Understanding Call Stack In Javascript

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Yesterday I talked about the execution context in javascript. The call stack is basically a collection of multiple execution context where your code runs.

To learn more about execution context, click here

In simple terms, Call stack is a stack data structure that stores information to keep track of which code to execute.

Let's take an example to understand it more clearly.

function add(x,y){
     const x = 10;

function calculate(x, y){

add(5, 10);


  1. Ignore all functions, until it reaches the add() function invocation line.

  2. add() will be pushed to call stack. Execute add()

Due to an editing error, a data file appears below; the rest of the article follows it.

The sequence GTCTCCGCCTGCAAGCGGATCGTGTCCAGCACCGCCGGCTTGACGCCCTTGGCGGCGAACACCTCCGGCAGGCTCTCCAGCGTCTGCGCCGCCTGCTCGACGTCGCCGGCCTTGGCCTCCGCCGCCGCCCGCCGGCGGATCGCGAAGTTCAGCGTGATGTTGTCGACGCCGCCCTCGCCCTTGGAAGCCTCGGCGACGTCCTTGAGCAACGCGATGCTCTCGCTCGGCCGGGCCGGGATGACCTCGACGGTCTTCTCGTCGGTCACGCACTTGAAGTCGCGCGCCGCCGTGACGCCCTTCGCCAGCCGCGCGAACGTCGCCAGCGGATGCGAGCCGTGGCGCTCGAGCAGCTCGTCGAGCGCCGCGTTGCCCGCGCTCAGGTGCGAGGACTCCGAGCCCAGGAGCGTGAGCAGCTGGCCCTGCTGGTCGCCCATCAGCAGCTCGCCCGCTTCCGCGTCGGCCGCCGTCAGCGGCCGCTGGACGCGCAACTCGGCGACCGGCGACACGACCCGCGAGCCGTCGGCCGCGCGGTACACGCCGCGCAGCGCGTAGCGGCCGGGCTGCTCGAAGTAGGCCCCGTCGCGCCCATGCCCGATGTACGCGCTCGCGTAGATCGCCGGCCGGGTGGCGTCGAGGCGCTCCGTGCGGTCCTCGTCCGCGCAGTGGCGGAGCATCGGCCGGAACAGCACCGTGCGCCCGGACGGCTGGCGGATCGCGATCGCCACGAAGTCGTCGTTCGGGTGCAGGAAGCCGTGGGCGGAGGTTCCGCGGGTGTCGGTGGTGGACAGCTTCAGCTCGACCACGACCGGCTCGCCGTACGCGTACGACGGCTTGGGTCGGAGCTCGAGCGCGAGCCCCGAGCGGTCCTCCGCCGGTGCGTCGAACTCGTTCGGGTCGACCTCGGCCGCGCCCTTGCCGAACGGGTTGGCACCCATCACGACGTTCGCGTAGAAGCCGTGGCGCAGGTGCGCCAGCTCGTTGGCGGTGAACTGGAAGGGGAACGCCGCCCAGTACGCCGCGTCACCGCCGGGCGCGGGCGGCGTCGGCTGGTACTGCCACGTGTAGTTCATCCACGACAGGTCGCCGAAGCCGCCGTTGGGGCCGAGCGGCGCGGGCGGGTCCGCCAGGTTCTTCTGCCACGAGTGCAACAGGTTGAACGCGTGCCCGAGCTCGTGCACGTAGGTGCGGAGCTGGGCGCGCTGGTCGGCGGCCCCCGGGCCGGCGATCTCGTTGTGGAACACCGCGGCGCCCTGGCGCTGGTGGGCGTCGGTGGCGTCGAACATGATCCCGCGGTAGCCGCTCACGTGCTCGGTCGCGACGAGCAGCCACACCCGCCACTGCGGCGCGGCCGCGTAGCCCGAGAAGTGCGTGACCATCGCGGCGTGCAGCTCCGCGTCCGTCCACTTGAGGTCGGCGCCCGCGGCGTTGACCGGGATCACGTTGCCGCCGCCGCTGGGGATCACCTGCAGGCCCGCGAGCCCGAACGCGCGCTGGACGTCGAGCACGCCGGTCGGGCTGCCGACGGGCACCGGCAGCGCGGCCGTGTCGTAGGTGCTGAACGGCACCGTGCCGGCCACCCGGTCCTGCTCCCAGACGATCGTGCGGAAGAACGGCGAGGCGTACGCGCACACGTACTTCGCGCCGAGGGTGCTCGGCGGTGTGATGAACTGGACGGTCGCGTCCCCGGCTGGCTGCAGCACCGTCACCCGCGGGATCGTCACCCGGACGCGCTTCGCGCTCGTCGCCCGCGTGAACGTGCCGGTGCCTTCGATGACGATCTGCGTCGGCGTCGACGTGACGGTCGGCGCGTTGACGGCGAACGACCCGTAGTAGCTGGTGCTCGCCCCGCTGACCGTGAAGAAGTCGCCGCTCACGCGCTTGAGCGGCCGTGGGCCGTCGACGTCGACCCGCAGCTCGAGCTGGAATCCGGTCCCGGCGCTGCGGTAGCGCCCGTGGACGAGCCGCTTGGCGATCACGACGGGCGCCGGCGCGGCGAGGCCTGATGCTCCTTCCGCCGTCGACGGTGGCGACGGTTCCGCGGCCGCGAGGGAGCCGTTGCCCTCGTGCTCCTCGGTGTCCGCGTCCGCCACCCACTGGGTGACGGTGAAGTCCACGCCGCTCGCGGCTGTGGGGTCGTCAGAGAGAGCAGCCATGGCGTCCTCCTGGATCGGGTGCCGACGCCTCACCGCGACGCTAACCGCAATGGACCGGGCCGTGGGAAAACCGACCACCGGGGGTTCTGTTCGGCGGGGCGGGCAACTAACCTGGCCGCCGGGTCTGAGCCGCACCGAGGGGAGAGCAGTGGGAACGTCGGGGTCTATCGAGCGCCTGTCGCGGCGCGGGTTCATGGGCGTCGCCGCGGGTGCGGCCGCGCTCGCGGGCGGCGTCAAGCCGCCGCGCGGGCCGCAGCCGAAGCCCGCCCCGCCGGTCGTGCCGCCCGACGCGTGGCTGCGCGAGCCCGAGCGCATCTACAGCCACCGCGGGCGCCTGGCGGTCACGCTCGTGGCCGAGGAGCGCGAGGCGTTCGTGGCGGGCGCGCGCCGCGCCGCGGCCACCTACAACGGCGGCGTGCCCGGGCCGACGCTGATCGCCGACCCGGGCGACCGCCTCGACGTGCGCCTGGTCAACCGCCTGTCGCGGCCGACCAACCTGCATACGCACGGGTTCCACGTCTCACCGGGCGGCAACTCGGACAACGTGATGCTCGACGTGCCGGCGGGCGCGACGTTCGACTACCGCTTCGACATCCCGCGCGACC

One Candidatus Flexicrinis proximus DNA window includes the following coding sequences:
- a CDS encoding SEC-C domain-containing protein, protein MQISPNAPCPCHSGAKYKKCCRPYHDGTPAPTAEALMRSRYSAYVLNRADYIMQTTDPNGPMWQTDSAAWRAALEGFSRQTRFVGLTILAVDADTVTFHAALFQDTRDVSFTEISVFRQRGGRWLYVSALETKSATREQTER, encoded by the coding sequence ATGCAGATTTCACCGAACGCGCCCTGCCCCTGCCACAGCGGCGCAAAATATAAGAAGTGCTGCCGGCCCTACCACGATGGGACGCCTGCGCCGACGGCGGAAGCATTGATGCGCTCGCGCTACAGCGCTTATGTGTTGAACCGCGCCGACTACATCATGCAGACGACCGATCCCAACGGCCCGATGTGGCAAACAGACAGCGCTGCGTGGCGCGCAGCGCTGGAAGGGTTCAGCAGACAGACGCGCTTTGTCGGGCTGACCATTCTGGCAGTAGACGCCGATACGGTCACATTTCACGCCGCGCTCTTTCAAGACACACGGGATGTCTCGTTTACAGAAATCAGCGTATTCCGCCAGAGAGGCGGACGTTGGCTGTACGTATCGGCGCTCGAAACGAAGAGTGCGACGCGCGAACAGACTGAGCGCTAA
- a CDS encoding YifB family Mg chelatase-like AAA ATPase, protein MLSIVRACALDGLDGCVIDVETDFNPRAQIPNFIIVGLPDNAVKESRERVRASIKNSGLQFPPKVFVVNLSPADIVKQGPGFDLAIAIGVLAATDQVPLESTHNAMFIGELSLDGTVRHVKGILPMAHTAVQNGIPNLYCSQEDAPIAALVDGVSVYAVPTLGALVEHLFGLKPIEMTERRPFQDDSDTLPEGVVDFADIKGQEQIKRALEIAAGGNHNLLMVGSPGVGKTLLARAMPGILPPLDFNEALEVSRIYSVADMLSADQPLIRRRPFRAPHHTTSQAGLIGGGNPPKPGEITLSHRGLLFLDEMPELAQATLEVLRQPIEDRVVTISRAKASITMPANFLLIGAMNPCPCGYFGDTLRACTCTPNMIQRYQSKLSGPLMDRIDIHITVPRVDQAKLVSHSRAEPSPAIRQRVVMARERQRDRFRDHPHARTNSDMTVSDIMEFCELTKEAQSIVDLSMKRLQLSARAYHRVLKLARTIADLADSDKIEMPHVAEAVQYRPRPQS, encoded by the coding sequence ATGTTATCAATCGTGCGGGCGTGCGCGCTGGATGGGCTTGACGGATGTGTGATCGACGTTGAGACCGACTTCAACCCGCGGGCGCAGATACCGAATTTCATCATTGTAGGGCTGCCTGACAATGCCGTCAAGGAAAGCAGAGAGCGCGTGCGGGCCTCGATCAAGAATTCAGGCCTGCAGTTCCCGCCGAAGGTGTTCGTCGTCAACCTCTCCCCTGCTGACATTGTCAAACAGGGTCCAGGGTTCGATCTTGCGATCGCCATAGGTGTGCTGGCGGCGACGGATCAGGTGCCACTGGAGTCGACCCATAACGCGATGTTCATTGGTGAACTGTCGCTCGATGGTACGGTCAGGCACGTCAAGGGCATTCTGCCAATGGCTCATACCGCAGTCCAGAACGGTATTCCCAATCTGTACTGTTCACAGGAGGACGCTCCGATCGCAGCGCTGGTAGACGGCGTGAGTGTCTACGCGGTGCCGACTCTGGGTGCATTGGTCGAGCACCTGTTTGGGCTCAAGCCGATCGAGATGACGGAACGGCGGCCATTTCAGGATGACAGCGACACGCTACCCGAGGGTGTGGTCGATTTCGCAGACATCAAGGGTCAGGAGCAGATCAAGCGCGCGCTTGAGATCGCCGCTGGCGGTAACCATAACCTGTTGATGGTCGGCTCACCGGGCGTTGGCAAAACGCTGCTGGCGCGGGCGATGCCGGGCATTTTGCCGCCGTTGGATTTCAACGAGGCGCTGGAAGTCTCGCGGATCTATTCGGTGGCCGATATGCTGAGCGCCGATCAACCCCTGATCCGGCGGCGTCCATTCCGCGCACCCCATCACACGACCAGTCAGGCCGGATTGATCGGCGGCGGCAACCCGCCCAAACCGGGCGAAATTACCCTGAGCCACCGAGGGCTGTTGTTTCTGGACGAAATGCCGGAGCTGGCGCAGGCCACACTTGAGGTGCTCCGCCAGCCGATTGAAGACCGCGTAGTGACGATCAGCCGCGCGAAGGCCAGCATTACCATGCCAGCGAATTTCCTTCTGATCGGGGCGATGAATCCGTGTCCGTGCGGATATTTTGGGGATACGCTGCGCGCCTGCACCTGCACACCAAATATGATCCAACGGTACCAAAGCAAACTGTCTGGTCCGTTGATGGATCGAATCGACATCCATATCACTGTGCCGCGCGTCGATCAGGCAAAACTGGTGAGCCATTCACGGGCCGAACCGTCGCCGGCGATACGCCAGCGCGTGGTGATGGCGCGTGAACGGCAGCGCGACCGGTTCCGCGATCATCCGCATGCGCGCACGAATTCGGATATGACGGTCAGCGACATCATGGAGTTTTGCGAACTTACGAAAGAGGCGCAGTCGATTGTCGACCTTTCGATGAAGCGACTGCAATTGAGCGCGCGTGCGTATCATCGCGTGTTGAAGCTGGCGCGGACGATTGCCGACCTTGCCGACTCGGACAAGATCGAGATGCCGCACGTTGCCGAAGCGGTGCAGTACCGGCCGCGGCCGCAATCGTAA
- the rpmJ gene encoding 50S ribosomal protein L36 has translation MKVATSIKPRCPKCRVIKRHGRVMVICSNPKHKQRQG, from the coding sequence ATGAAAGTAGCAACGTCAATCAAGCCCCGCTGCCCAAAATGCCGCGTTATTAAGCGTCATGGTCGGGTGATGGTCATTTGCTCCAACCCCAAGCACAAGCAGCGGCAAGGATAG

3. Go through all lines of the add() function. Assign variable x: 10 value.

  4. Push calculate()on top of the call stack.

  5. Execute all lines of code inside the calculate() function, until reaches its end.

  6. Return to the line of calculate() invocation in add method. Remove calculate() from the call stack.

  7. Execute all lines of code inside the add() function until reaches its end.

  8. Return to the line of add() invocation. Remove add() from the call stack.

Call Stack is now empty.

js (1).png


  • We start with an empty Call Stack.

  • Whenever we invoke a function, it is automatically added to the Call Stack. Once the function has executed all of its code, it is automatically removed from the Call Stack.

  • In the end, the Stack is empty again.

References - Mozilla

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Comments (1)

Ayodele Samuel Adebayo's photo

Thanks for this...found this educative...knowing what's going on behind the scene is awesome...can you write about "call back" too?..